This story has been updated with a full, unedited reply by Sean McCoy.

Martin Kidston

(Missoula Current) A candidate for City Council who remains in a tie with the incumbent was arrested in Missoula in 2002 and charged with felony endangerment that wasn't disclosed during the campaign.

Sean Patrick-McCoy, who is challenging council member Sandra Vasecka for the Ward 6 seat, was convicted and found guilty in Missoula District Court for deliberately endangering the lives of firefighters by roping himself to a logging truck and rappelling off the Madison Street Bridge.

On Friday, he said he was later given a deferred sentence and completed probation.

During his trial, covered by the Missoulian in February 2003, former Missoula County Attorney Fred Van Valkenburg accused McCoy of placing the lives of firefighters at risk.

According to records, McCoy and a group of fellow “Earth First” members stopped a fully loaded logging truck in June 2002 as it was attempting to cross the Madison Street Bridge. As others distracted the driver, McCoy placed ropes on the truck and lowered himself over the bridge, where he intended to hang a banner claiming “Globalization Kills Our Forests.”

However, during the stunt, the banner tangled in the ropes and firefighters had to respond both on the bridge and in the Clark Fork River, which was “pounding” with runoff.

Van Valkenburg accused the protesters of crossing the line by hijacking the logging truck, dropping over the bridge and placing the lives of firefighters at risk during the rescue.

"This was an outrageous stunt," Van Valkenburg was quoted telling jurors. "Sean McCoy and the Earth First! crowd are taking this too far. They put firefighters' lives at risk with their little stunt."

McCoy was jailed and held on $70,000 bail. On Friday, he said the whole event resulted in a deferred sentence. He described the story of his past record as "sensational journalism."

"The protest and conviction here in Missoula is really straight forward," McCoy said Friday. "I was protesting a salvage sale in the Bitterroot, we did a banner hang on the Madison Street Bridge where we anchored off to a logging truck and repelled over the side of the bridge. Went to trial, got convicted, got a deferred sentence, did four years on probation, and ultimately filed the final paperwork, which entered a not guilty plea.".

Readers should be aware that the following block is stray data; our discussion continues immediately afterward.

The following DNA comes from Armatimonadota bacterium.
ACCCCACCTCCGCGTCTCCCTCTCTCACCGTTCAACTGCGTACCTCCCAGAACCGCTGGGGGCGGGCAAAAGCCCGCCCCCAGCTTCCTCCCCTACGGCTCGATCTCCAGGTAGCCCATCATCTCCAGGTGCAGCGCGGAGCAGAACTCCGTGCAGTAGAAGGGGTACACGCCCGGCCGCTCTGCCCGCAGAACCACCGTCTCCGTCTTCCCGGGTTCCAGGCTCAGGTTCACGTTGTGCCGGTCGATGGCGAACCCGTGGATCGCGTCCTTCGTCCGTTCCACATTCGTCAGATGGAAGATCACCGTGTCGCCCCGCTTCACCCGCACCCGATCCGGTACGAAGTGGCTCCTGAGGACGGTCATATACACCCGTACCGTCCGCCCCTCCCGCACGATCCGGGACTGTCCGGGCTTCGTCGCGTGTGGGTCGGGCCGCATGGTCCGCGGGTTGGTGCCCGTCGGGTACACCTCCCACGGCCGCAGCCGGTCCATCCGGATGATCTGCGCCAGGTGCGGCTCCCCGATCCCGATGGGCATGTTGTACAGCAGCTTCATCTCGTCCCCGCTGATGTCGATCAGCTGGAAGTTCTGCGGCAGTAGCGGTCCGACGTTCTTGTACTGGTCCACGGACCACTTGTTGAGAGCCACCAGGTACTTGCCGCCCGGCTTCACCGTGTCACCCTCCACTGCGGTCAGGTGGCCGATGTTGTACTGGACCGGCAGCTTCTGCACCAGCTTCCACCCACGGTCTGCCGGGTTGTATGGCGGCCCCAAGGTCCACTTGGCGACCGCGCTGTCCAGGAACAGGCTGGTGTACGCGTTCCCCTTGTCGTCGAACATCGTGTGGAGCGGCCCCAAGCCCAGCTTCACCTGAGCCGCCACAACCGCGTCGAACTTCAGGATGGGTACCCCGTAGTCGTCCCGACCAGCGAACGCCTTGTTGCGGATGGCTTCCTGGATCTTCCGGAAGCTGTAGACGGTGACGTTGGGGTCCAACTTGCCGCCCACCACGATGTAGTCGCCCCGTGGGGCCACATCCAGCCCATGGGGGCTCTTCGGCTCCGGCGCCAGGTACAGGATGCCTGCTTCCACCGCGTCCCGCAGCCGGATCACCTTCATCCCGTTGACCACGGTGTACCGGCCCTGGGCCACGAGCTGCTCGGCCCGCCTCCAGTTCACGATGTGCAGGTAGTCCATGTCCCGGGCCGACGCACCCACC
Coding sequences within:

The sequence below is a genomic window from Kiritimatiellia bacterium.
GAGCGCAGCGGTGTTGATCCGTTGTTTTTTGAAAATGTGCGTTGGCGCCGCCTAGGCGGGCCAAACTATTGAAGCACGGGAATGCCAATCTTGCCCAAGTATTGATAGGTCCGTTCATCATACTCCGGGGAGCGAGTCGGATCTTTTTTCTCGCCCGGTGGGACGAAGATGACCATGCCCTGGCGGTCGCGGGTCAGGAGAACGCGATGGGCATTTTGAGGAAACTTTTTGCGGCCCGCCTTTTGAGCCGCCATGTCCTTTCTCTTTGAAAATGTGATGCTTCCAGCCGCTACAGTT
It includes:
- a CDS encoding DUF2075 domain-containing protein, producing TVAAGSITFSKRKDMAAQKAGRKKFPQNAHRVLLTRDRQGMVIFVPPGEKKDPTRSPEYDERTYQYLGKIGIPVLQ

A second arrest

According to newspaper records, McCoy also traveled to the Twin Cities in 2009 to serve as a volunteer street medic but was instead arrested for protesting the Republican National Convention. Upon arrest, he was carrying rocks in his pocket, according to reports.

During the trial, covered by the Pioneer Press, McCoy faced misdemeanor charges of unlawful assembly, obstructing traffic and fleeing police. Protesters were painted by prosecutors as anarchists who encouraged others to “swarm, seize and stay” in an attempt to disrupt the convention.

McCoy's campaign website said he began attending college at Lewis and Clark State College in Lewiston, Idaho, in 2003 before transferring to the University of Montana in 2006. However, he doesn't disclose his 2002 arrest in Missoula nor the 2003 conviction, and it never surfaced during the campaign.

McCoy currently serves at the president of the Missoula Consolidated Planning Board and has served on the board of the Missoula Farmers Market since 2014. He remains in a tie for the Ward 6 seat and, under state law, the Missoula City Council will pick a winner.

The vote is scheduled for Monday night.

On Thursday, he told the Missoula Current that his activism and other experiences made him the right choice for the Ward 6 seat.

“I believe that my experiences in the military, fighting wildland fire, college, activism, farming, serving on boards, being a stay-at-home dad, and having spent my life in service to my community gives me a unique background that offers leadership qualities and the capacity to be a force for positive change within the city council,” he said.

He added, “My hope would be to draw on that background and my abilities to create coalitions and find common ground so that we can address the various issues facing our city. If we are going to make headway on the issues we face then our city government must start working in concert more.”

McCoy said the tie vote with Vasecka has placed the City Council in an untenable position that no one wanted. He called it a less-than-desirable outcome.